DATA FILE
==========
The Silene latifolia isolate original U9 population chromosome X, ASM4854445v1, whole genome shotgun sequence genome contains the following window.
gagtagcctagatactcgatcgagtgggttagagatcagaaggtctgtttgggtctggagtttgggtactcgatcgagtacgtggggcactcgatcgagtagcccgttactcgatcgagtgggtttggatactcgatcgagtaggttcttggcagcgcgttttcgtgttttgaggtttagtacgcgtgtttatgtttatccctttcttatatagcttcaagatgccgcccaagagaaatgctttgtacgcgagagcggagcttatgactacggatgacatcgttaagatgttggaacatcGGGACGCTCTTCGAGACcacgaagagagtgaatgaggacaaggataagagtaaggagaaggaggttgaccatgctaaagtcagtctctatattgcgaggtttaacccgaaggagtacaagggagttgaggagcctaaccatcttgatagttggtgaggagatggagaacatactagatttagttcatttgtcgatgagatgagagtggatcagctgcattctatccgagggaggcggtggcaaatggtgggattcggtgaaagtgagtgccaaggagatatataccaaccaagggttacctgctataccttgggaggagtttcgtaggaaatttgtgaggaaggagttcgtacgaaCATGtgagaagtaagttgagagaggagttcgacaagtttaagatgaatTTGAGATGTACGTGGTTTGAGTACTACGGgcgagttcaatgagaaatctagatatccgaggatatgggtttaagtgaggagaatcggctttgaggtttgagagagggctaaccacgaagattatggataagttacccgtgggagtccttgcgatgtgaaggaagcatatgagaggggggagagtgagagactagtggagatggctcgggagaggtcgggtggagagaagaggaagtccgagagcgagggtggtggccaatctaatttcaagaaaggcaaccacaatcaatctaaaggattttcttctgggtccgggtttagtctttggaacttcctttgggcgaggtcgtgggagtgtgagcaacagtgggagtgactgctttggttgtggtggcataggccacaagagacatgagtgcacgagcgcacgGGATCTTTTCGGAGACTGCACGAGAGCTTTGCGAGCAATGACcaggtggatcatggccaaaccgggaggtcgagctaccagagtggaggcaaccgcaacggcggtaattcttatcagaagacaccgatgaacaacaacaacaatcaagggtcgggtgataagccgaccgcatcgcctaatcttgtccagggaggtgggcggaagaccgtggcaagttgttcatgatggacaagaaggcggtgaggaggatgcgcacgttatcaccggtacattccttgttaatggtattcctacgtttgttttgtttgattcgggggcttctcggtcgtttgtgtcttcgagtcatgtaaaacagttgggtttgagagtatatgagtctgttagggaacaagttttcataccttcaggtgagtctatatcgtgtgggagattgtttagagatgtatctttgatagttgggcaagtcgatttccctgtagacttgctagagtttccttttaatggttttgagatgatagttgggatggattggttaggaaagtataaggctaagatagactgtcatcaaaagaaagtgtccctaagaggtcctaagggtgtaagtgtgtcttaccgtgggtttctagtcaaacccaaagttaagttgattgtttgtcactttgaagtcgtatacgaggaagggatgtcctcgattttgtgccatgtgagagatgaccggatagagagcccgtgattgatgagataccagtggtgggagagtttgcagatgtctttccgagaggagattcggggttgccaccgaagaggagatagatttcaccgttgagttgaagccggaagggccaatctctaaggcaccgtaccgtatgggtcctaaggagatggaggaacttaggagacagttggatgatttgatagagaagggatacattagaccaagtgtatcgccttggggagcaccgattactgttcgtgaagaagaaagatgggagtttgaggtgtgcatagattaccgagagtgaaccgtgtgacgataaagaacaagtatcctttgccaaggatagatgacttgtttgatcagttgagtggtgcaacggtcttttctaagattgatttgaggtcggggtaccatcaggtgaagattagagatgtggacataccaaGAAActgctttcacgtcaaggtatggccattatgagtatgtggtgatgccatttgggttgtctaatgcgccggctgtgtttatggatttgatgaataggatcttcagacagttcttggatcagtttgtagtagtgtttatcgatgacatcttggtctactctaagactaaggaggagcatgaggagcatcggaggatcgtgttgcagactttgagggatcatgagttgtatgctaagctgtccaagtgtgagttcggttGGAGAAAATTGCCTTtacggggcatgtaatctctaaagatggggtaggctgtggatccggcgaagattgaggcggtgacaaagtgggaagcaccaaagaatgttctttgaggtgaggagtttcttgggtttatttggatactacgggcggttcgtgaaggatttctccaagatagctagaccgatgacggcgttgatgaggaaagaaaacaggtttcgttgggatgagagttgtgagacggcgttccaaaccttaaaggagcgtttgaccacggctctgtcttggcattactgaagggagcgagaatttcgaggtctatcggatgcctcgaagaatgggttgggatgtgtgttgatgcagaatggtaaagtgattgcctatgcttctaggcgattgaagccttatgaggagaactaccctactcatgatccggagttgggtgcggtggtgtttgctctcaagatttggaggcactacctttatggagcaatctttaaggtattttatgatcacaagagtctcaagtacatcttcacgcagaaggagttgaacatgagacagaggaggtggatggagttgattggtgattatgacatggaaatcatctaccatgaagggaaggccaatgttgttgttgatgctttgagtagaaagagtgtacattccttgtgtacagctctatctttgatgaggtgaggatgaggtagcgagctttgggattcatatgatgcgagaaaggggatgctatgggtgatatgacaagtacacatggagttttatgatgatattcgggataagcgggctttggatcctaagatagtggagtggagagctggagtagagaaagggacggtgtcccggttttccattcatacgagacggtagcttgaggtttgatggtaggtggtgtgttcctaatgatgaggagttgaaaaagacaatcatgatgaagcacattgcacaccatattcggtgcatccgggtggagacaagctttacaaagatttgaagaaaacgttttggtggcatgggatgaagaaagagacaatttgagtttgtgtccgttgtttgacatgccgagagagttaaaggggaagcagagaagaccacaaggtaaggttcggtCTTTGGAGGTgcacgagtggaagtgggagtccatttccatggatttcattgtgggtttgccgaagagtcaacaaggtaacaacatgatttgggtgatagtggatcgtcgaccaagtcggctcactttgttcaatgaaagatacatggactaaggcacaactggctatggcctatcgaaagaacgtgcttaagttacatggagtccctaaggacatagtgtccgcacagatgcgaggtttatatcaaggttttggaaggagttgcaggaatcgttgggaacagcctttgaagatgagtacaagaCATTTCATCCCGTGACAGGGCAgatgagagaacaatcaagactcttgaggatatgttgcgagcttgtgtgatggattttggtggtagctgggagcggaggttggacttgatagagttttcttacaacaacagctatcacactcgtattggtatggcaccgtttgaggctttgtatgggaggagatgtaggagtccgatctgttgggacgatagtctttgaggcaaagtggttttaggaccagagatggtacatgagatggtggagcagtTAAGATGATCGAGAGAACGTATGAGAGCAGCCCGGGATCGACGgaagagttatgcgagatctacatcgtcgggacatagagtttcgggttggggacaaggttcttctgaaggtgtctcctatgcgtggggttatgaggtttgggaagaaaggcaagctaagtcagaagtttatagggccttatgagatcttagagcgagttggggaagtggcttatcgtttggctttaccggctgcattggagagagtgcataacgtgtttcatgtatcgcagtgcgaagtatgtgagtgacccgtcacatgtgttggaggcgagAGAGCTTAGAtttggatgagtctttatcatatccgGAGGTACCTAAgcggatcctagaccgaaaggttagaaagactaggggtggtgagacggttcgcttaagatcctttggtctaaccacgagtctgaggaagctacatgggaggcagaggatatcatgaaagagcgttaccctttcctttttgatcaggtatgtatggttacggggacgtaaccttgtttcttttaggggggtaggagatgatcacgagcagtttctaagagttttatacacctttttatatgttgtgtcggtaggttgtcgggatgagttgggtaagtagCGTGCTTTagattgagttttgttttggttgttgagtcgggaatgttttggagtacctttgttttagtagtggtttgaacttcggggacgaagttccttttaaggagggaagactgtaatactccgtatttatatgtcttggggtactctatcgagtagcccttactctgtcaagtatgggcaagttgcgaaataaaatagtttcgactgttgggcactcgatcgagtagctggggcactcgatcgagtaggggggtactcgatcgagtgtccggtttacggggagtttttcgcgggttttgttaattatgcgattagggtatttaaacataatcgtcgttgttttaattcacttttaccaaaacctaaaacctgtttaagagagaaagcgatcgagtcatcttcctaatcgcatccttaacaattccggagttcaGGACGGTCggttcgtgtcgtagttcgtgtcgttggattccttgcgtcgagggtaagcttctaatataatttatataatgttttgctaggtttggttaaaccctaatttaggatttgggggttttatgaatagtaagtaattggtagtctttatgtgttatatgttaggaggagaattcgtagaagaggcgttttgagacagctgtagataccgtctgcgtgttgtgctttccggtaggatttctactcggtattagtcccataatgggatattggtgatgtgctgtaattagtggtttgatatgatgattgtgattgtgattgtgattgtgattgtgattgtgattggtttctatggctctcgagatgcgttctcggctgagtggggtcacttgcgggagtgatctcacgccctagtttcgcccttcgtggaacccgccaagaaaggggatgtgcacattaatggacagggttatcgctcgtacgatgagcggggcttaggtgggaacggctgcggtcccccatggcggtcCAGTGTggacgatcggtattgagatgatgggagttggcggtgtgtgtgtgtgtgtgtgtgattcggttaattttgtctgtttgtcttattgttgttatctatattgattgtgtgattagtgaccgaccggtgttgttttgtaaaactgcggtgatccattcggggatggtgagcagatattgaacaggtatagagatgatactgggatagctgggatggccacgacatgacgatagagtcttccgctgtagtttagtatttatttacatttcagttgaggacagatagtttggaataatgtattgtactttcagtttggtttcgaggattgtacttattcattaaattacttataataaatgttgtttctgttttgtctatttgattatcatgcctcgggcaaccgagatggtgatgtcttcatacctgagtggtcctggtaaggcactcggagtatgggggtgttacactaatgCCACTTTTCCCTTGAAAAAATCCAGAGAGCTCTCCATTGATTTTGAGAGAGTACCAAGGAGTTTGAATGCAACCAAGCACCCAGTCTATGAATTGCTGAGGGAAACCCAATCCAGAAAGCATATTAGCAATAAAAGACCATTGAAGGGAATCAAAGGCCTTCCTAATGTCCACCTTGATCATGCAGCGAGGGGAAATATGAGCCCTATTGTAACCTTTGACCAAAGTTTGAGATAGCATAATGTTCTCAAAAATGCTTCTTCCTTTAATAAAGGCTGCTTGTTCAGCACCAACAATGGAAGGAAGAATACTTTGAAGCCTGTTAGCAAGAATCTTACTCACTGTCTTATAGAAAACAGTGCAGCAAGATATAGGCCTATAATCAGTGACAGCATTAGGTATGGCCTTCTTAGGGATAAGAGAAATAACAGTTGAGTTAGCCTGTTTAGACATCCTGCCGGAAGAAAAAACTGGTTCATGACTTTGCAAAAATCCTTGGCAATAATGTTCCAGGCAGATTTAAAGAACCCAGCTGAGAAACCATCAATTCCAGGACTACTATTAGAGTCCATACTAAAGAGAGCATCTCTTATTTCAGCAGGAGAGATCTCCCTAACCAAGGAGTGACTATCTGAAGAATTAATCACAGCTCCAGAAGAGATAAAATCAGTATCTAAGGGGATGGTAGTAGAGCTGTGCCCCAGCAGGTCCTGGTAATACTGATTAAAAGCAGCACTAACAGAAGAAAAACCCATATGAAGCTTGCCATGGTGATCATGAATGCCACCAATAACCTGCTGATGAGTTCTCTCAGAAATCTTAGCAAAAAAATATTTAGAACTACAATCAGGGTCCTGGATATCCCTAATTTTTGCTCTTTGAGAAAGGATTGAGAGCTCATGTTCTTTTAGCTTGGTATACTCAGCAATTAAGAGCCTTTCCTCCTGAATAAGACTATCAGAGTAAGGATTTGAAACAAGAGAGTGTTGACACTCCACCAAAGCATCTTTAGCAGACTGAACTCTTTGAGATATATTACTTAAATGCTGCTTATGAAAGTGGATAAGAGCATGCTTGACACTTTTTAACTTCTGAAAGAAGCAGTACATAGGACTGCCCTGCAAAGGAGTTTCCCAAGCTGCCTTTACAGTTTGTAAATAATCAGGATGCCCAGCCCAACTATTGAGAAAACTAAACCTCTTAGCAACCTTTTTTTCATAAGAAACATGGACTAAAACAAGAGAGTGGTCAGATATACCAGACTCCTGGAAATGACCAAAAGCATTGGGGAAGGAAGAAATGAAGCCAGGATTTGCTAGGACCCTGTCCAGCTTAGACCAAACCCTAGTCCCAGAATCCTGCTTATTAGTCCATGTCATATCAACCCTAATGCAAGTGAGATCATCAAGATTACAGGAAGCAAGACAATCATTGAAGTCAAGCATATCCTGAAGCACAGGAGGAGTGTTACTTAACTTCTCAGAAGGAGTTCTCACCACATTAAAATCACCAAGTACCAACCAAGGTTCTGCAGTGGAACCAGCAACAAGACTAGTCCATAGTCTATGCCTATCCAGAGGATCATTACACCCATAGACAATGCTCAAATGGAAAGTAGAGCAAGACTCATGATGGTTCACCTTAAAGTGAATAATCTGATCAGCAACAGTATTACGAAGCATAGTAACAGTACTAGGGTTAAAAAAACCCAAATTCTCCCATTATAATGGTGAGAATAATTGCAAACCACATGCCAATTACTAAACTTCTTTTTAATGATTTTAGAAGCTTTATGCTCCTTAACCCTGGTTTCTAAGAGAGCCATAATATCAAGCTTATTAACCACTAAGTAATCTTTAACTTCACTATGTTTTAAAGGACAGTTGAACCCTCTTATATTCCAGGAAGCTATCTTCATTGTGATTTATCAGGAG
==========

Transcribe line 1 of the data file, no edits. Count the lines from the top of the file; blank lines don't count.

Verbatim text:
The Silene latifolia isolate original U9 population chromosome X, ASM4854445v1, whole genome shotgun sequence genome contains the following window.